Kratom and kava bars became a hot topic in August 2016 when the U.S. Drug Enforcement Administration (DEA) announced that it intended on listing kratom as a Schedule 1 drug. The question of whether it fits under this definition—having “high potential for abuse” while also having no existing research to prove acceptable medical use—sent the DEA under fire by kratom users and pain-relief advocates.
As a result of the pushback, the DEA withdrew its initial intent to make kratom a Schedule 1 drug and opened a public comment period in October to last until December 2016. The response garnered 23,000 comments and a petition to keep it legal signed by more than 140,000 people, reports PBS NewsHour.
The issue has many people asking: Should kratom be banned? While it is in the early stages of medical research, a lot more still needs to be learned about the drug. Even though kratom addiction does not cause enough alarm as the opioid epidemic, the recreational use of kratom is not harmless to recovering opioid addicts either.
For those wanting to learn more about kratom: here are some answers to frequently asked questions:
What is kratom?
Kratom is a tropical tree from the coffee family, Rubiacaeae, indigenous to Southeast Asia, particularly from countries Thailand, Malaysia, and Myanmar. Once used by Thai and Malaysian laborers, who chewed “ketum” (another name for the drug) leaves as a muscle pain reliever, as well as chronic opioid users, kratom was banned in Thailand mid-20th century via the 1943 Kratom Act 2486 and the 1979 Narcotics Act B.E. 2522, which placed kratom in the same classification of narcotics.
It was introduced to the United States within the past 20 years and can be bought in powder and pill form or brewed in a tea, such as kava. It is currently being evaluated by the DEA.
What is the difference between kava and kratom?
Both kava and kratom produced sedative and euphoric effects, which is why people tend to confuse the two. This isn’t helped by the fact that kava and kratom are frequently sold together in powder form or tea combos at kava bars across the United States.
Unlike kratom, kava does not have any addictive qualities and is derived from a separate plant altogether. Kava is a plant of the pepper family, Piper Methysticum, which is indigenous to the Western Pacific Island region such as Fiji, where kava tea is the national drink used before religious rituals and ceremonies.
Kratom contains alkaloids (mitragynine and 7-hydroxymitragynine) that act as opiate receptor agonists, which is why it has similar effects to opioids in the brain. The main active ingredients in kava, however, are kavalactones, which interact with the limbic system and produces effects in the neural region that controls emotional behavior. As such, kava advocates promote its benefits in treating anxiety as an alternative to benzodiazepine medications. And though kratom is being put under legal scrutiny by the DEA, research in the pharmacological benefits of kava continue today in the United States and Europe.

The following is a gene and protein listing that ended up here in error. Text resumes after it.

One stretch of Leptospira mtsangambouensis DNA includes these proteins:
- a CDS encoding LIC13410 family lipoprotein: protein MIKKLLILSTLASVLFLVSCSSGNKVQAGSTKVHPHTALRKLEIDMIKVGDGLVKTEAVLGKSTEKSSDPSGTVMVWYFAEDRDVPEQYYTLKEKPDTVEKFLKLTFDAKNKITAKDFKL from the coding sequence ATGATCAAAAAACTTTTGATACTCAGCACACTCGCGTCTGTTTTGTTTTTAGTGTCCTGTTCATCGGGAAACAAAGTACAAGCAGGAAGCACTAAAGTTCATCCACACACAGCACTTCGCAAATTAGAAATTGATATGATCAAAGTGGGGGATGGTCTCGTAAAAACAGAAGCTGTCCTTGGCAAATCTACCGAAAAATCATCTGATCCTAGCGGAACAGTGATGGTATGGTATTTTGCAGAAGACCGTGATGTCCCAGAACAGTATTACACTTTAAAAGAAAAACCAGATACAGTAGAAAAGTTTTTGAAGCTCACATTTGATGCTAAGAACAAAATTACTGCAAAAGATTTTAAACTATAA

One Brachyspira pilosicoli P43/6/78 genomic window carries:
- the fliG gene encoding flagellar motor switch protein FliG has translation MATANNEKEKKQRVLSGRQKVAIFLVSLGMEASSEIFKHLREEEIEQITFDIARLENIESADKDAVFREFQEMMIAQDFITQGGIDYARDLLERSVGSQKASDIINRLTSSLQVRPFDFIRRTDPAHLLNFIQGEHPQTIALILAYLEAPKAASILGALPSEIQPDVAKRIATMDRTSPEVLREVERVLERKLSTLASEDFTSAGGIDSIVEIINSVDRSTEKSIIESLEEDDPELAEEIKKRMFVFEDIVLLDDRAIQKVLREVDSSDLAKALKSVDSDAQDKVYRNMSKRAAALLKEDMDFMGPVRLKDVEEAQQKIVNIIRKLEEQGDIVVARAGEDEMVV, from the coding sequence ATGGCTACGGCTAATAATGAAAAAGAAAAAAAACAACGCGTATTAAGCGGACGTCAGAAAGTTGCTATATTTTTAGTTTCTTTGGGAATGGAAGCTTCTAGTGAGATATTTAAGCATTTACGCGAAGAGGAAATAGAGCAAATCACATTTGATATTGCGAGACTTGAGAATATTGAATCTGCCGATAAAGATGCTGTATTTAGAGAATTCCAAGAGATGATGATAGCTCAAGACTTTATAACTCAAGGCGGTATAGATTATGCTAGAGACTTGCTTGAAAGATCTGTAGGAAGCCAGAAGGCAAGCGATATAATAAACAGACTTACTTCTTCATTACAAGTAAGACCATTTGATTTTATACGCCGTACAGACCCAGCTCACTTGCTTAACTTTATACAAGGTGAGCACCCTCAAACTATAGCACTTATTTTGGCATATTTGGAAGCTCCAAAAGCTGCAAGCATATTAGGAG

Can you have an addiction to kratom?
Kratom has addictive qualities to it that can lead a person to develop both a tolerance and a dependence on the drug. While there is no medical research to determine whether it is a life-threatening addiction in the long-term, having a kratom addiction can have a financial strain on the user and potentially lead to relapse if in recovery.
What are some side effects of kratom use?
According to the DEA, kratom can act as both a stimulant and a sedative, depending on the dosage. In the DEA’s drug and chemical evaluation of kratom, they write:
“At low doses, it produces stimulant effects, with users reporting increased alertness, physical energy, talkativeness and sociable behavior. At high doses, opiate effects are produced, in addition to sedative and euphoric effects. Effects occur within 5 to 10 minutes after ingestion and last for 2 to 5 hours. Acute side effects include nausea, itching, sweating, dry mouth, constipation, increased urination, and loss of appetite.”
Can you get kratom withdrawal?
Kratom withdrawal can occur once a person develops a dependence on the drug, but its symptoms are mild in comparison to most drug withdrawals. Most users experience a runny nose and some irritability. According to the National Institute on Drug Abuse, other withdrawal symptoms include: muscle aches, emotional changes, jerky movements, aggression, and insomnia.
Can you use kratom to get off opiates?
Kratom acts like an opiate in that they both target the same receptor in the brain, yet the benefit that attracts people is that kratom withdrawal is virtually painless and typically doesn’t include dangerous side effects. However, there have been cases where it has been linked to seizures and respiratory depression, but rarely death.
People who use kratom as a means of tapering off opiates or enduring opiate withdrawal will find themselves forming a substitute addiction. Because the drug is unregulated, there is no medical evidence that it is a viable solution to opiate addiction, and with kratom having addictive qualities itself, it should not be regarded as a self-treatment option. Other mental and physical side effects that resulted from an opioid addiction will not be able to be treated by a kratom-kava tea routine but will require professional, medical supervision at a drug detox center.
Can kratom addiction trigger a relapse?
In the recovery world, kratom is regarded as a relapse drug. Because it emulates opiates, it could trigger someone in recovery to want to go back to heroin, especially when buying drugs can be cheaper than a twice or thrice daily kratom tea tab. The same reserve that people have in smoking marijuana in recovery should be held toward kratom. Any substance that influences addictive behavior can lead a person to relapse, so it is best to stay away.
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